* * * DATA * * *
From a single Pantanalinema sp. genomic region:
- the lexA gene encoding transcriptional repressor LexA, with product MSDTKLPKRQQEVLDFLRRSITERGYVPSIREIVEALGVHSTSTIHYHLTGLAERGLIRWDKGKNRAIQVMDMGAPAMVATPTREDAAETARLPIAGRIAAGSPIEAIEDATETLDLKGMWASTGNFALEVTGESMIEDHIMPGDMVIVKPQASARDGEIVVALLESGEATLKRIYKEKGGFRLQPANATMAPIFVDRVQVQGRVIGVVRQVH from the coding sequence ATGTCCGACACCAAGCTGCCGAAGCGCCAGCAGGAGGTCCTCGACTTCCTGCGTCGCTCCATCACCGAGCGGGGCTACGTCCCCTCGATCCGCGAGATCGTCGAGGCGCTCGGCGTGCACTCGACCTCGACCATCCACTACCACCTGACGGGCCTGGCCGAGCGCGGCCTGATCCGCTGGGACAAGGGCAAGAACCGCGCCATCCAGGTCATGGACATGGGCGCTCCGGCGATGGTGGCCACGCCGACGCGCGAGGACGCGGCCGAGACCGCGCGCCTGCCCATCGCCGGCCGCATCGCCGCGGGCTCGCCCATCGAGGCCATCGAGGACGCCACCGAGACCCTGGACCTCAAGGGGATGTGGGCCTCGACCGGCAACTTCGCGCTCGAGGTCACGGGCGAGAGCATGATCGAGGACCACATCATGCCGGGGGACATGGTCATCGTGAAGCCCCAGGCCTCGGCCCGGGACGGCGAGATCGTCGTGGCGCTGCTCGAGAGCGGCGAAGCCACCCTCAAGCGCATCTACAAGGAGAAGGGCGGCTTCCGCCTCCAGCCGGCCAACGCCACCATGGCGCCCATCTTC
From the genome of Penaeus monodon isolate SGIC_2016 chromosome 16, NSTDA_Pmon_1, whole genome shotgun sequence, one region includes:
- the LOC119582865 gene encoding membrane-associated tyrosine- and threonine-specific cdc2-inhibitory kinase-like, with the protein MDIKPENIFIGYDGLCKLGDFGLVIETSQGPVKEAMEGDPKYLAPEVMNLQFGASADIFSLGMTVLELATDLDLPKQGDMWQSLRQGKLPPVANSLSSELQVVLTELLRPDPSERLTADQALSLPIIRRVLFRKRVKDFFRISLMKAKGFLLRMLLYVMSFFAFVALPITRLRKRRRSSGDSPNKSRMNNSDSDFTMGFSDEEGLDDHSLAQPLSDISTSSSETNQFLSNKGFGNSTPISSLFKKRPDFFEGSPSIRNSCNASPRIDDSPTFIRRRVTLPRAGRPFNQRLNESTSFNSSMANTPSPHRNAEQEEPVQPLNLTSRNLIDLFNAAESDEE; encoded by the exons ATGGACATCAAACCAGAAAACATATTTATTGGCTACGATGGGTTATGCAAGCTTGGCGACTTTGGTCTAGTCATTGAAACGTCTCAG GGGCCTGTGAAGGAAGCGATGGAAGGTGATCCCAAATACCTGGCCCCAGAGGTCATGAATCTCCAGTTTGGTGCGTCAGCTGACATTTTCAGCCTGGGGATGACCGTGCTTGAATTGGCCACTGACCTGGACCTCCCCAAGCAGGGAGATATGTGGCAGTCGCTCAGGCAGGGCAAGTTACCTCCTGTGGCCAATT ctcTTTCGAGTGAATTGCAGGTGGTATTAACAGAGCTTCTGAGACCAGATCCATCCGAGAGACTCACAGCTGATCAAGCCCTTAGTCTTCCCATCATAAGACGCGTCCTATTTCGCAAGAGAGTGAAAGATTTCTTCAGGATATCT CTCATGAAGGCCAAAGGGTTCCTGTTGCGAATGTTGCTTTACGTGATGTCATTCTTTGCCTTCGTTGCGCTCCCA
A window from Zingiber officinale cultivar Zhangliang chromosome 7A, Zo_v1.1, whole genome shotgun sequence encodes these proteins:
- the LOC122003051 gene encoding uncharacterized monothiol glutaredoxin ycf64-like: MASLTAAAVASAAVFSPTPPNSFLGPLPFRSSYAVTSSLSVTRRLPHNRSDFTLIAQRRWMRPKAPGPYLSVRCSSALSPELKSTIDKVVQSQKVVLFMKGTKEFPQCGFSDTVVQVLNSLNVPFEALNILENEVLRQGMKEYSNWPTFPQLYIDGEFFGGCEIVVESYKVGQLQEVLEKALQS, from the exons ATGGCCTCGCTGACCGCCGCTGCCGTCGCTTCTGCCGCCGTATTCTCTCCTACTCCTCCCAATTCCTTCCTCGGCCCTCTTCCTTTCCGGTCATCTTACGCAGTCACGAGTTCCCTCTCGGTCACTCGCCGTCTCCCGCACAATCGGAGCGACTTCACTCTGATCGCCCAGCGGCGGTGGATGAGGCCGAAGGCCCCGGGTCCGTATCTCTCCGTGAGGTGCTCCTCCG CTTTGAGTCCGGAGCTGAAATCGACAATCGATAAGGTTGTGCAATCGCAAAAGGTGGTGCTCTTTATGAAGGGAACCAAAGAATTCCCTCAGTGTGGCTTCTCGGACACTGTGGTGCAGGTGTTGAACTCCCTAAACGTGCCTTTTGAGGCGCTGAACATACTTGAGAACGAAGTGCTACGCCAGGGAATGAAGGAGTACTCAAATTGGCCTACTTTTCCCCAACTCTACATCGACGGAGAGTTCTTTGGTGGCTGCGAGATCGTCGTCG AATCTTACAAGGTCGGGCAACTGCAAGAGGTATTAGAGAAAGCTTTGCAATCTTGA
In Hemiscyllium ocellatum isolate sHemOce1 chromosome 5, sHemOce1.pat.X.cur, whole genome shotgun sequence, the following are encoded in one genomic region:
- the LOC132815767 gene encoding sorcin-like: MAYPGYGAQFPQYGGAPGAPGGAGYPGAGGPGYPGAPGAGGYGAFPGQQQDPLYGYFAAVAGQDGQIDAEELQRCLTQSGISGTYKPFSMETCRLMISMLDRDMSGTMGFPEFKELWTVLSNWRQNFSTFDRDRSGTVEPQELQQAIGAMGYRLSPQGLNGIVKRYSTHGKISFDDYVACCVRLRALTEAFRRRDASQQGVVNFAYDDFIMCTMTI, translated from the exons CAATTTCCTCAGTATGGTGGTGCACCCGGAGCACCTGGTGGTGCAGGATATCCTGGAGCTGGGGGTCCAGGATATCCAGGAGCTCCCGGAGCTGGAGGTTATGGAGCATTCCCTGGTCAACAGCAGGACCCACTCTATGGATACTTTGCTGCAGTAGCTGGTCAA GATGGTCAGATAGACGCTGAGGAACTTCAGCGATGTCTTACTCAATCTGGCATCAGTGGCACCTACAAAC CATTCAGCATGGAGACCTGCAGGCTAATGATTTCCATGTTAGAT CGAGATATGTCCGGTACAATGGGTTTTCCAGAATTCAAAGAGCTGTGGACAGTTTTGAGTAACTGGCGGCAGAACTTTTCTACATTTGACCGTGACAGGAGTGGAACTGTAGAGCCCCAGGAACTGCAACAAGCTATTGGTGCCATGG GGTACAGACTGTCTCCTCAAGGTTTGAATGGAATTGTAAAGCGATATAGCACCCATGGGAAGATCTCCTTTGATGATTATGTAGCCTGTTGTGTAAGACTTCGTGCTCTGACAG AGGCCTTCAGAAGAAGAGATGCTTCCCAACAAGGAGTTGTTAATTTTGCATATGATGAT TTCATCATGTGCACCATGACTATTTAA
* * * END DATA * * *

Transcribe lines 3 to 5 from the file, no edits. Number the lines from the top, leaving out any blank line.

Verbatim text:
From the genome of Penaeus monodon isolate SGIC_2016 chromosome 16, NSTDA_Pmon_1, whole genome shotgun sequence, one region includes:
- the LOC119582865 gene encoding membrane-associated tyrosine- and threonine-specific cdc2-inhibitory kinase-like, with the protein MDIKPENIFIGYDGLCKLGDFGLVIETSQGPVKEAMEGDPKYLAPEVMNLQFGASADIFSLGMTVLELATDLDLPKQGDMWQSLRQGKLPPVANSLSSELQVVLTELLRPDPSERLTADQALSLPIIRRVLFRKRVKDFFRISLMKAKGFLLRMLLYVMSFFAFVALPITRLRKRRRSSGDSPNKSRMNNSDSDFTMGFSDEEGLDDHSLAQPLSDISTSSSETNQFLSNKGFGNSTPISSLFKKRPDFFEGSPSIRNSCNASPRIDDSPTFIRRRVTLPRAGRPFNQRLNESTSFNSSMANTPSPHRNAEQEEPVQPLNLTSRNLIDLFNAAESDEE; encoded by the exons ATGGACATCAAACCAGAAAACATATTTATTGGCTACGATGGGTTATGCAAGCTTGGCGACTTTGGTCTAGTCATTGAAACGTCTCAG GGGCCTGTGAAGGAAGCGATGGAAGGTGATCCCAAATACCTGGCCCCAGAGGTCATGAATCTCCAGTTTGGTGCGTCAGCTGACATTTTCAGCCTGGGGATGACCGTGCTTGAATTGGCCACTGACCTGGACCTCCCCAAGCAGGGAGATATGTGGCAGTCGCTCAGGCAGGGCAAGTTACCTCCTGTGGCCAATT ctcTTTCGAGTGAATTGCAGGTGGTATTAACAGAGCTTCTGAGACCAGATCCATCCGAGAGACTCACAGCTGATCAAGCCCTTAGTCTTCCCATCATAAGACGCGTCCTATTTCGCAAGAGAGTGAAAGATTTCTTCAGGATATCT CTCATGAAGGCCAAAGGGTTCCTGTTGCGAATGTTGCTTTACGTGATGTCATTCTTTGCCTTCGTTGCGCTCCCA
A window from Zingiber officinale cultivar Zhangliang chromosome 7A, Zo_v1.1, whole genome shotgun sequence encodes these proteins: